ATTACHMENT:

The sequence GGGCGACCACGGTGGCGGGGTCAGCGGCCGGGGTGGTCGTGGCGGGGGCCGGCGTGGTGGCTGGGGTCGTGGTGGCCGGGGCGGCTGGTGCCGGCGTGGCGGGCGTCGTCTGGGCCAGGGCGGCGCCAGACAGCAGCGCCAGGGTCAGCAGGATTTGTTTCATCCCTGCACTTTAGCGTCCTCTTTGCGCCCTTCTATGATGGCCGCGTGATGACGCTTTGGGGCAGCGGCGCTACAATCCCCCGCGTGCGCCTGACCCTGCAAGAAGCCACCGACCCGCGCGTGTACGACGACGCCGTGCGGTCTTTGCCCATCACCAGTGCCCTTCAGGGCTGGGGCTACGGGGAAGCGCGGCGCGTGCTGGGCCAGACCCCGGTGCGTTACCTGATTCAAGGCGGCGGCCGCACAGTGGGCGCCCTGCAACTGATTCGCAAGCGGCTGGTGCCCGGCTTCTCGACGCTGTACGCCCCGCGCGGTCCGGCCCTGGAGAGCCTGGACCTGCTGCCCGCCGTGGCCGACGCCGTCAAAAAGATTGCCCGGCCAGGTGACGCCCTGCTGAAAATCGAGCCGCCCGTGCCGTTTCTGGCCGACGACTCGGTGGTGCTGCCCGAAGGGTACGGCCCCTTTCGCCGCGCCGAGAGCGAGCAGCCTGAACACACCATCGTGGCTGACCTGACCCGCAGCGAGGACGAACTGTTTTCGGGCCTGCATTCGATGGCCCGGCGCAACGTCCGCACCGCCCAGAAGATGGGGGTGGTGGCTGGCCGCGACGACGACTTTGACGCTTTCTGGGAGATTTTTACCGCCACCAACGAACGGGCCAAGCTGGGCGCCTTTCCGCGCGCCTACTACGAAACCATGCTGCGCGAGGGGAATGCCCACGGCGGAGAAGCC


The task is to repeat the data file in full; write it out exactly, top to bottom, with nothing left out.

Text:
The sequence GGGCGACCACGGTGGCGGGGTCAGCGGCCGGGGTGGTCGTGGCGGGGGCCGGCGTGGTGGCTGGGGTCGTGGTGGCCGGGGCGGCTGGTGCCGGCGTGGCGGGCGTCGTCTGGGCCAGGGCGGCGCCAGACAGCAGCGCCAGGGTCAGCAGGATTTGTTTCATCCCTGCACTTTAGCGTCCTCTTTGCGCCCTTCTATGATGGCCGCGTGATGACGCTTTGGGGCAGCGGCGCTACAATCCCCCGCGTGCGCCTGACCCTGCAAGAAGCCACCGACCCGCGCGTGTACGACGACGCCGTGCGGTCTTTGCCCATCACCAGTGCCCTTCAGGGCTGGGGCTACGGGGAAGCGCGGCGCGTGCTGGGCCAGACCCCGGTGCGTTACCTGATTCAAGGCGGCGGCCGCACAGTGGGCGCCCTGCAACTGATTCGCAAGCGGCTGGTGCCCGGCTTCTCGACGCTGTACGCCCCGCGCGGTCCGGCCCTGGAGAGCCTGGACCTGCTGCCCGCCGTGGCCGACGCCGTCAAAAAGATTGCCCGGCCAGGTGACGCCCTGCTGAAAATCGAGCCGCCCGTGCCGTTTCTGGCCGACGACTCGGTGGTGCTGCCCGAAGGGTACGGCCCCTTTCGCCGCGCCGAGAGCGAGCAGCCTGAACACACCATCGTGGCTGACCTGACCCGCAGCGAGGACGAACTGTTTTCGGGCCTGCATTCGATGGCCCGGCGCAACGTCCGCACCGCCCAGAAGATGGGGGTGGTGGCTGGCCGCGACGACGACTTTGACGCTTTCTGGGAGATTTTTACCGCCACCAACGAACGGGCCAAGCTGGGCGCCTTTCCGCGCGCCTACTACGAAACCATGCTGCGCGAGGGGAATGCCCACGGCGGAGAAGCC